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Body Temperature


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No matter where you live, weather can be unpredictable and dangerous at times. Even when skies are clear, scorching temperatures can cause heat exhaustion or heat stroke as a result of your body overheating. Symptoms of heat exhaustion include:

  • Cool, damp skin with goosebumps despite being in the heat

  • Profuse sweating

  • Feeling light-headed, dizzy, and/or have a headache

  • Fatigue

  • Nausea

To prevent or stop heat exhaustion:

  • Cease all activity and rest

  • Find a cooler location if possible

  • Drink water and stay hydrated


If you or someone is experiencing heat exhaustion and symptoms don’t improve after one hour, seek immediate medical attention.


Low body temperature, or hypothermia, occurs when your body cannot produce heat fast enough or retain it. When the body’s temperature lowers, the organs, nervous system, and heart can’t function properly. If a person’s body temperature falls below 95° F, seek medical attention right away.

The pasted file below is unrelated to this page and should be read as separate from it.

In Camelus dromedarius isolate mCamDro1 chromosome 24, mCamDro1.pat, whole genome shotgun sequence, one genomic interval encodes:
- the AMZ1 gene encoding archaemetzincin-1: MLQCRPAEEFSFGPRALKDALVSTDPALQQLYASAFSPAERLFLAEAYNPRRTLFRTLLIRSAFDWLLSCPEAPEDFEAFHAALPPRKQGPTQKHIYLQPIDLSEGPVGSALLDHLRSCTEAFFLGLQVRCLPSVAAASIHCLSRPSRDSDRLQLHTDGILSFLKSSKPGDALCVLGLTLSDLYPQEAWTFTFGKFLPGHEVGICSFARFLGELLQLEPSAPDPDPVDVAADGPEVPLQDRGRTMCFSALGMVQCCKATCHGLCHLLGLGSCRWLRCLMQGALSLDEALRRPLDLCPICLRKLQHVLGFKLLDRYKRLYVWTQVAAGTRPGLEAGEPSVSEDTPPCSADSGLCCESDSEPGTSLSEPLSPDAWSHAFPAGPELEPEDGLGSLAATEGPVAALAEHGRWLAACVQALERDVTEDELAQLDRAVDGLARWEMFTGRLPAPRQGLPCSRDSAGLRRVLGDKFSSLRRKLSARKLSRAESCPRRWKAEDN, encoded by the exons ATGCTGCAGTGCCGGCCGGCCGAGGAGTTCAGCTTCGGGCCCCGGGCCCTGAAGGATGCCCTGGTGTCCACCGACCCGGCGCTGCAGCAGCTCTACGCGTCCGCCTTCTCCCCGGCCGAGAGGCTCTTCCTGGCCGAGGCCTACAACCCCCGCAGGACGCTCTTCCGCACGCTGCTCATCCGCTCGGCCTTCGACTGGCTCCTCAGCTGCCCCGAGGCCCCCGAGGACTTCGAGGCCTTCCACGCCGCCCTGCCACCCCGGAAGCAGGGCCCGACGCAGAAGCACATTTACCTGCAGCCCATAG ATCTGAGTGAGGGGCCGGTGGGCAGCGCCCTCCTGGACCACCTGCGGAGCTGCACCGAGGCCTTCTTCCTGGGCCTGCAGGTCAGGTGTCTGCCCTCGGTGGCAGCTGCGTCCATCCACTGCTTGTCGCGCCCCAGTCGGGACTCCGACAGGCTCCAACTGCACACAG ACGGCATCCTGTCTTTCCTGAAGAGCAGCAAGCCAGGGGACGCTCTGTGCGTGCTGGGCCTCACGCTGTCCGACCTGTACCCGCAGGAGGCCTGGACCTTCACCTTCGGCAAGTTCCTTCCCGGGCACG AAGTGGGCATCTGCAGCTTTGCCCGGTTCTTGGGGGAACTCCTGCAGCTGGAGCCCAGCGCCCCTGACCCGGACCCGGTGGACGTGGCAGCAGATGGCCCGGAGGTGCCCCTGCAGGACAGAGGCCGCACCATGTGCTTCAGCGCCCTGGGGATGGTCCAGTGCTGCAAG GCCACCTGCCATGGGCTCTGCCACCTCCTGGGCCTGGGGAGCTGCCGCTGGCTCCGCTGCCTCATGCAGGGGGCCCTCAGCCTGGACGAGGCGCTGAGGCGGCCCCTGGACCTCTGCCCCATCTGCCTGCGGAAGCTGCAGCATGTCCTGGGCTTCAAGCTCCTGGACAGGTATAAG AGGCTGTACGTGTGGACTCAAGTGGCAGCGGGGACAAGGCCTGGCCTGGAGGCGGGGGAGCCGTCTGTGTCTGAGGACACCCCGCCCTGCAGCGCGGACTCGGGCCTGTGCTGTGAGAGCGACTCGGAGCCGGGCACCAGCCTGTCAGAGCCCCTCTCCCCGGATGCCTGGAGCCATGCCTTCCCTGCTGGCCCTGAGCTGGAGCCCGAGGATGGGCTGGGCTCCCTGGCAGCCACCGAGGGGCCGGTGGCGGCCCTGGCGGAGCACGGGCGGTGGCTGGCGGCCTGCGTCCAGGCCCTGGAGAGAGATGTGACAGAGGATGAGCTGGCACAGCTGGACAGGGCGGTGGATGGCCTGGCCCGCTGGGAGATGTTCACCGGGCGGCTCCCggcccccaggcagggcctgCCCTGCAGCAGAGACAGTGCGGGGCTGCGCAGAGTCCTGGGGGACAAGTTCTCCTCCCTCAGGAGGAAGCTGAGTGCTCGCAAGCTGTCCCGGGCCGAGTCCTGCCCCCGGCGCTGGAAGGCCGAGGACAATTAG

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What to do:

  • Limit movements to only necessary motions. Excessive or jarring movements may cause cardiac arrest.

  • Move the person out of the cold if possible and keep their body in a horizontal position.

  • Remove any wet clothing as it would only be a hindrance to their body temperature. Cut away clothes if necessary to avoid jarring movements.

  • Cover the person with thick layers of dry fabric or blankets to keep them warm. Cover their head, but leave their face exposed.

  • Monitor their breathing. A person undergoing severe hypothermia may appear unconscious. If their breathing stops, begin CPR immediately.

  • DO NOT apply direct heat to the person. The extreme change in temperature may cause damage to the skin or stop the heart.

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